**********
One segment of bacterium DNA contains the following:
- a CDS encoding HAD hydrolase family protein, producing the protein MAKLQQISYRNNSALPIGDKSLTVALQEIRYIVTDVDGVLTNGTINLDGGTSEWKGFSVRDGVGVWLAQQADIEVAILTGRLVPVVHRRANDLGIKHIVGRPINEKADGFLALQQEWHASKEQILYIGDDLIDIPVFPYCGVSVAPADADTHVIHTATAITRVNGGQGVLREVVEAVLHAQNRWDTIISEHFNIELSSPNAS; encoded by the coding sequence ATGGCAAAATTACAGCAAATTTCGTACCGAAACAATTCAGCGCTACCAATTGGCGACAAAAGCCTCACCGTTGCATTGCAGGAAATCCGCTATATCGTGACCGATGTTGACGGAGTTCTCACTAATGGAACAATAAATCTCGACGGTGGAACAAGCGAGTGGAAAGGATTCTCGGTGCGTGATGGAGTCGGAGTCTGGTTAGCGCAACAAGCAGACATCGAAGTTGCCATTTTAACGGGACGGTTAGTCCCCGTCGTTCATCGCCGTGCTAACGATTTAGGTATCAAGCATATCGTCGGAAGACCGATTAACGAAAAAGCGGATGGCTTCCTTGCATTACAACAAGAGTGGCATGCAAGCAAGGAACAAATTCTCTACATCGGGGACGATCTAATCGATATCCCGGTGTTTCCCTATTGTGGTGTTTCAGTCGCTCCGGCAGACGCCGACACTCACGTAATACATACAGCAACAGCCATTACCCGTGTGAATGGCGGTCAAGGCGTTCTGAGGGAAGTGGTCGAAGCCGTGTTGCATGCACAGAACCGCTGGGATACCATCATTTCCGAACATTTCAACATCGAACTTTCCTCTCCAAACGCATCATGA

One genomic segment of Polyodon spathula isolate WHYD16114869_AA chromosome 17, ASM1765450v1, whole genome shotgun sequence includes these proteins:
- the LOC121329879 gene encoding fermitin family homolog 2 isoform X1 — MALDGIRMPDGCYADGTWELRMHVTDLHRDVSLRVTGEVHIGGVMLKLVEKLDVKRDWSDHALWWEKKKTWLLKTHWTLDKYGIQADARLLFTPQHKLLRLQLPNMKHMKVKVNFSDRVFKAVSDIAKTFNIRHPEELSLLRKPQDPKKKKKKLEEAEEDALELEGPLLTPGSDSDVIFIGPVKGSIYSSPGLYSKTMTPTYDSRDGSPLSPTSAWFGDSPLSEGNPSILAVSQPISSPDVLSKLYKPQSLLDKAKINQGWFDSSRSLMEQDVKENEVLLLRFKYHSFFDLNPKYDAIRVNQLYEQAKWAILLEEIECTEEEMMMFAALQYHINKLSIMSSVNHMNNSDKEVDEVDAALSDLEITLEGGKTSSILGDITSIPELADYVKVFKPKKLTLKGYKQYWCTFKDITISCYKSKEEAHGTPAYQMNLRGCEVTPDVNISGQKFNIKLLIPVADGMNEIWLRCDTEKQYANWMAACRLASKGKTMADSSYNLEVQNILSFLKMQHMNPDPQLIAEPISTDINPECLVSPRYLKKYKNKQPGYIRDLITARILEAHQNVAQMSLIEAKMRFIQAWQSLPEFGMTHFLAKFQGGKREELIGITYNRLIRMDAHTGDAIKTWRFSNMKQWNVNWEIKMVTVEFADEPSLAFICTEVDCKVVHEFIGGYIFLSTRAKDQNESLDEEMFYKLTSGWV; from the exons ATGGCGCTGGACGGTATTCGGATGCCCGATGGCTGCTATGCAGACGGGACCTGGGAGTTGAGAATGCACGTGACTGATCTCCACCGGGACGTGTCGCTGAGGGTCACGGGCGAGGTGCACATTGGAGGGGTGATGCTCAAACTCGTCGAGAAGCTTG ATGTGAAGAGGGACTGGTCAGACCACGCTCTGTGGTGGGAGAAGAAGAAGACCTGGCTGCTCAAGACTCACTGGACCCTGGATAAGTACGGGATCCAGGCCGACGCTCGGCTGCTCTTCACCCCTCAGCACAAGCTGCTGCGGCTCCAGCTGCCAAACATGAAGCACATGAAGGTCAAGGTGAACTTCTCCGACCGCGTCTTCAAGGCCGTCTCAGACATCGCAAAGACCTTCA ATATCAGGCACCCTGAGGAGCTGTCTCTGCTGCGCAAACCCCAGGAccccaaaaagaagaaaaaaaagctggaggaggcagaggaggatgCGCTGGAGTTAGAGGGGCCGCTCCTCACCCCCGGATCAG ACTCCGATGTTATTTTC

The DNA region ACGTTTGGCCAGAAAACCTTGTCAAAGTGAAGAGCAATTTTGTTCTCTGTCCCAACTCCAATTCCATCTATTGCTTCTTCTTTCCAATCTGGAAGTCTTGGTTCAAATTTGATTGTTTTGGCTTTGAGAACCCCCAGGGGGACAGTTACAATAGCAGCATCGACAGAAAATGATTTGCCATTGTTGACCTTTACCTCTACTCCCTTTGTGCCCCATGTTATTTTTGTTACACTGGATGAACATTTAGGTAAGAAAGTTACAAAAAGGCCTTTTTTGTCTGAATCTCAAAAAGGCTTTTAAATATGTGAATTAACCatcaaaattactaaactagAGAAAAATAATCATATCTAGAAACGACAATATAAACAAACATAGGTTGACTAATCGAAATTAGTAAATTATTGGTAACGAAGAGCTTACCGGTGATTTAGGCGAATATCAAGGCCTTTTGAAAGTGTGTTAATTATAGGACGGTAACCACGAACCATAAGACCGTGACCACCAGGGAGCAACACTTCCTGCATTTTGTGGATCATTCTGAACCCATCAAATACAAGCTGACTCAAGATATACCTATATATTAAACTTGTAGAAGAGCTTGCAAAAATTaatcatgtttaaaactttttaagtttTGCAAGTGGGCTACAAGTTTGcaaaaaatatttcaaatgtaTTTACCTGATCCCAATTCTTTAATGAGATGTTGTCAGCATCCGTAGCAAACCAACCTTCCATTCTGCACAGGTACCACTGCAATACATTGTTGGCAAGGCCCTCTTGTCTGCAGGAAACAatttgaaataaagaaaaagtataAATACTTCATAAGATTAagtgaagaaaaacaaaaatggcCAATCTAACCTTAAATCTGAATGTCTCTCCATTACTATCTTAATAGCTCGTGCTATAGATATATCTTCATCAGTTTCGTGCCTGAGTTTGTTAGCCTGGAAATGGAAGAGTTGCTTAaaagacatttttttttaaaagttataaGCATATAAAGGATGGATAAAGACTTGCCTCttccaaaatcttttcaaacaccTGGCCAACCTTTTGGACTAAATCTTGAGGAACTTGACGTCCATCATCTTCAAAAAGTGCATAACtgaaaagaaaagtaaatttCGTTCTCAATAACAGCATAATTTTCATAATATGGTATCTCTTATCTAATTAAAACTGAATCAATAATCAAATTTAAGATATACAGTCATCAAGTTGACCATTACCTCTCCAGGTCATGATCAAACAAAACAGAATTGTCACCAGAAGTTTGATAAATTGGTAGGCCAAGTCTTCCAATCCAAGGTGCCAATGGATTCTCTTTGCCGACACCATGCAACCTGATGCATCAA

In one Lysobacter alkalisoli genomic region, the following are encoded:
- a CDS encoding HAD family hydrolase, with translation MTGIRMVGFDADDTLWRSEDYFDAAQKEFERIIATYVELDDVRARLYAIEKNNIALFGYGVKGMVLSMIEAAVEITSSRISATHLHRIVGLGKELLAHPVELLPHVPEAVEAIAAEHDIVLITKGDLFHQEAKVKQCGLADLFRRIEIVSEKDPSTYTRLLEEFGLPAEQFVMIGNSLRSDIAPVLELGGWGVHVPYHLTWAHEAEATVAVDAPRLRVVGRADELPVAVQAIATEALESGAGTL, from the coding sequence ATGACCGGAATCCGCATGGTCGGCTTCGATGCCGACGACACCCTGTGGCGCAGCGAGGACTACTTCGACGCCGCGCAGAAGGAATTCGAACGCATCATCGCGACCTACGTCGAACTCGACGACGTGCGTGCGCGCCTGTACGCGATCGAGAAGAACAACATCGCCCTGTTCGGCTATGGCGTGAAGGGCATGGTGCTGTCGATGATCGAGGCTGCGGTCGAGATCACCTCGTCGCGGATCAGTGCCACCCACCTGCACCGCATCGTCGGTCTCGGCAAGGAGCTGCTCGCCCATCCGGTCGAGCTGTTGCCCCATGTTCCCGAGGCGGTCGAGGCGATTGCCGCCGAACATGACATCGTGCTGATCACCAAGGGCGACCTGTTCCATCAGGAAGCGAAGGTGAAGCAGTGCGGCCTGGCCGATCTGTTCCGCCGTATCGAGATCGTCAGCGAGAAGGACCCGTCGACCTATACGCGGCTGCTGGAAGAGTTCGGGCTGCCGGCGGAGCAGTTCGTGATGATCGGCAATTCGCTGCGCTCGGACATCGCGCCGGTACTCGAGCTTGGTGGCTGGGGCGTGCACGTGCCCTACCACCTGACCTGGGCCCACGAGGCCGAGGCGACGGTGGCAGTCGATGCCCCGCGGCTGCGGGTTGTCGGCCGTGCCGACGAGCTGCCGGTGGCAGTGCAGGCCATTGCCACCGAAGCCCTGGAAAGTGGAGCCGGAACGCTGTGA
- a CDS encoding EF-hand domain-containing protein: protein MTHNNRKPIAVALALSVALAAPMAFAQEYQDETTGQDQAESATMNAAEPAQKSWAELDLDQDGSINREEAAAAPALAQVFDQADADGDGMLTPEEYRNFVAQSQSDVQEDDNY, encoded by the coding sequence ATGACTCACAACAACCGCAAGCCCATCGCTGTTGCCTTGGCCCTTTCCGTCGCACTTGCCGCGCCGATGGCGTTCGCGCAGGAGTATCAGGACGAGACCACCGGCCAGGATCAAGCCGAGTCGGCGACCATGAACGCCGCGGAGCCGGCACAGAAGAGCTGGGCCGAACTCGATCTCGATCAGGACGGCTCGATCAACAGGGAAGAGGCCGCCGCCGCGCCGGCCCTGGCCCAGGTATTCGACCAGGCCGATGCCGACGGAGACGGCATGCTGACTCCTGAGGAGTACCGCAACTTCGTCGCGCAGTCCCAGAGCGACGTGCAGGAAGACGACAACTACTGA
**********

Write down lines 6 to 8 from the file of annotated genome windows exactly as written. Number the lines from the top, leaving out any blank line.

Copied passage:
In one Lysobacter alkalisoli genomic region, the following are encoded:
- a CDS encoding HAD family hydrolase, with translation MTGIRMVGFDADDTLWRSEDYFDAAQKEFERIIATYVELDDVRARLYAIEKNNIALFGYGVKGMVLSMIEAAVEITSSRISATHLHRIVGLGKELLAHPVELLPHVPEAVEAIAAEHDIVLITKGDLFHQEAKVKQCGLADLFRRIEIVSEKDPSTYTRLLEEFGLPAEQFVMIGNSLRSDIAPVLELGGWGVHVPYHLTWAHEAEATVAVDAPRLRVVGRADELPVAVQAIATEALESGAGTL, from the coding sequence ATGACCGGAATCCGCATGGTCGGCTTCGATGCCGACGACACCCTGTGGCGCAGCGAGGACTACTTCGACGCCGCGCAGAAGGAATTCGAACGCATCATCGCGACCTACGTCGAACTCGACGACGTGCGTGCGCGCCTGTACGCGATCGAGAAGAACAACATCGCCCTGTTCGGCTATGGCGTGAAGGGCATGGTGCTGTCGATGATCGAGGCTGCGGTCGAGATCACCTCGTCGCGGATCAGTGCCACCCACCTGCACCGCATCGTCGGTCTCGGCAAGGAGCTGCTCGCCCATCCGGTCGAGCTGTTGCCCCATGTTCCCGAGGCGGTCGAGGCGATTGCCGCCGAACATGACATCGTGCTGATCACCAAGGGCGACCTGTTCCATCAGGAAGCGAAGGTGAAGCAGTGCGGCCTGGCCGATCTGTTCCGCCGTATCGAGATCGTCAGCGAGAAGGACCCGTCGACCTATACGCGGCTGCTGGAAGAGTTCGGGCTGCCGGCGGAGCAGTTCGTGATGATCGGCAATTCGCTGCGCTCGGACATCGCGCCGGTACTCGAGCTTGGTGGCTGGGGCGTGCACGTGCCCTACCACCTGACCTGGGCCCACGAGGCCGAGGCGACGGTGGCAGTCGATGCCCCGCGGCTGCGGGTTGTCGGCCGTGCCGACGAGCTGCCGGTGGCAGTGCAGGCCATTGCCACCGAAGCCCTGGAAAGTGGAGCCGGAACGCTGTGA
- a CDS encoding EF-hand domain-containing protein: protein MTHNNRKPIAVALALSVALAAPMAFAQEYQDETTGQDQAESATMNAAEPAQKSWAELDLDQDGSINREEAAAAPALAQVFDQADADGDGMLTPEEYRNFVAQSQSDVQEDDNY, encoded by the coding sequence ATGACTCACAACAACCGCAAGCCCATCGCTGTTGCCTTGGCCCTTTCCGTCGCACTTGCCGCGCCGATGGCGTTCGCGCAGGAGTATCAGGACGAGACCACCGGCCAGGATCAAGCCGAGTCGGCGACCATGAACGCCGCGGAGCCGGCACAGAAGAGCTGGGCCGAACTCGATCTCGATCAGGACGGCTCGATCAACAGGGAAGAGGCCGCCGCCGCGCCGGCCCTGGCCCAGGTATTCGACCAGGCCGATGCCGACGGAGACGGCATGCTGACTCCTGAGGAGTACCGCAACTTCGTCGCGCAGTCCCAGAGCGACGTGCAGGAAGACGACAACTACTGA